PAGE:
Egypt, Sudan and Ethiopia started a new round of talks on Wednesday over the latter’s Grand Renaissance Dam project, which Egypt fears will affect its share of the Nile’s water.
Irrigation ministers of the three states, along with representatives from the two international consultancy offices, set to conduct a technical study on the dam, have started meetings, expected to continue for three days in Khartoum, to discuss concerns.
Egyptian Irrigation Minister Hossam Moghazi said upon his arrival in Khartoum that he hoped positive results would be achieved.
Two European consultancy firms were commissioned in April to carry out a technical study on the possible impact of Ethiopia’s dam on the downstream countries of Sudan and Egypt. The new round of talks aims at reaching an agreement between the three countries to move forward with launching the study.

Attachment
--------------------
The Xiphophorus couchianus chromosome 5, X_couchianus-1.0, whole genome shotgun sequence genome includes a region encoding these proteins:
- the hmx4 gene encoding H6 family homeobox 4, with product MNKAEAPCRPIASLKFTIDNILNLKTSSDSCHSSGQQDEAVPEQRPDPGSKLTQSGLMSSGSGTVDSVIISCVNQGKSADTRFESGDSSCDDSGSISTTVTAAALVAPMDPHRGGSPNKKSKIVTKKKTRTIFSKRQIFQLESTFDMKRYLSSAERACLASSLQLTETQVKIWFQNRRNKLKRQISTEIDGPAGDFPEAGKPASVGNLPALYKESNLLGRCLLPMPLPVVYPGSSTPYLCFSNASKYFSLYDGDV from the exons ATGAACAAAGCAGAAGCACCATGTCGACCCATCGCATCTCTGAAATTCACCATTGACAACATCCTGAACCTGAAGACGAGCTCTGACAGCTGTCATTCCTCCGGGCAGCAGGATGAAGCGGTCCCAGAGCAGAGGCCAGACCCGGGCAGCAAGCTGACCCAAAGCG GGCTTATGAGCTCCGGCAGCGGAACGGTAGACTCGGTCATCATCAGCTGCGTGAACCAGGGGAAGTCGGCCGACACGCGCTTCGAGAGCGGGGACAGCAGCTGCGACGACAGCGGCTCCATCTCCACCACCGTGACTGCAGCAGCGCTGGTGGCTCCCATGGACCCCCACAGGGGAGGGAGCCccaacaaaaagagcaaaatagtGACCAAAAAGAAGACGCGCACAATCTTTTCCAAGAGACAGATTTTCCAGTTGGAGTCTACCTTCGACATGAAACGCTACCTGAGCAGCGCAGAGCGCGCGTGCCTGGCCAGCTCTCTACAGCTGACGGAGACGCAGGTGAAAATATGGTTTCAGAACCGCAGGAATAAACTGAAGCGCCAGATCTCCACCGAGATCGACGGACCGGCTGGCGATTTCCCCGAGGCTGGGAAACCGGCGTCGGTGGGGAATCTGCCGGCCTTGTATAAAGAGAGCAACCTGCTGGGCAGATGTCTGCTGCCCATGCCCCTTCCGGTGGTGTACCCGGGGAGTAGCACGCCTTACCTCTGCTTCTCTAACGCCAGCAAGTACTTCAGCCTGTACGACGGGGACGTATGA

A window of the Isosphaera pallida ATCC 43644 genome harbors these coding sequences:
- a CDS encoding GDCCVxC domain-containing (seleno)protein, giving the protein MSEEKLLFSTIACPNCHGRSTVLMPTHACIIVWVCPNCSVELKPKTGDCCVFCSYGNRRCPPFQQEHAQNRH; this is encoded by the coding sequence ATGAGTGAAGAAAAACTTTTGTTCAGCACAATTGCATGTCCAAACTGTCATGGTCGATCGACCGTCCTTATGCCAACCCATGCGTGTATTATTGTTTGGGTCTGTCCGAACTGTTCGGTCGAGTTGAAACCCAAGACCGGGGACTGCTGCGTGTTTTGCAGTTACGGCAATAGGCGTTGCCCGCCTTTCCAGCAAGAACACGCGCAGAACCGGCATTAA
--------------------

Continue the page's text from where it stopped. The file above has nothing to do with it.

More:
Earlier this month, the tripartite committee, which includes representatives from Ethiopia, Sudan and Egypt, discussed aspects of the technical study during talks in Cairo.
The talks ended after three days with no accord.
The dam, scheduled to be completed in 2017, will be Africa’s largest hydroelectric power plant. Egypt fears it will negatively affect its share of Nile water.
In March, Egypt, Sudan and Ethiopia signed a declaration of principles on the dam, agreeing to safeguard the interests of all three countries.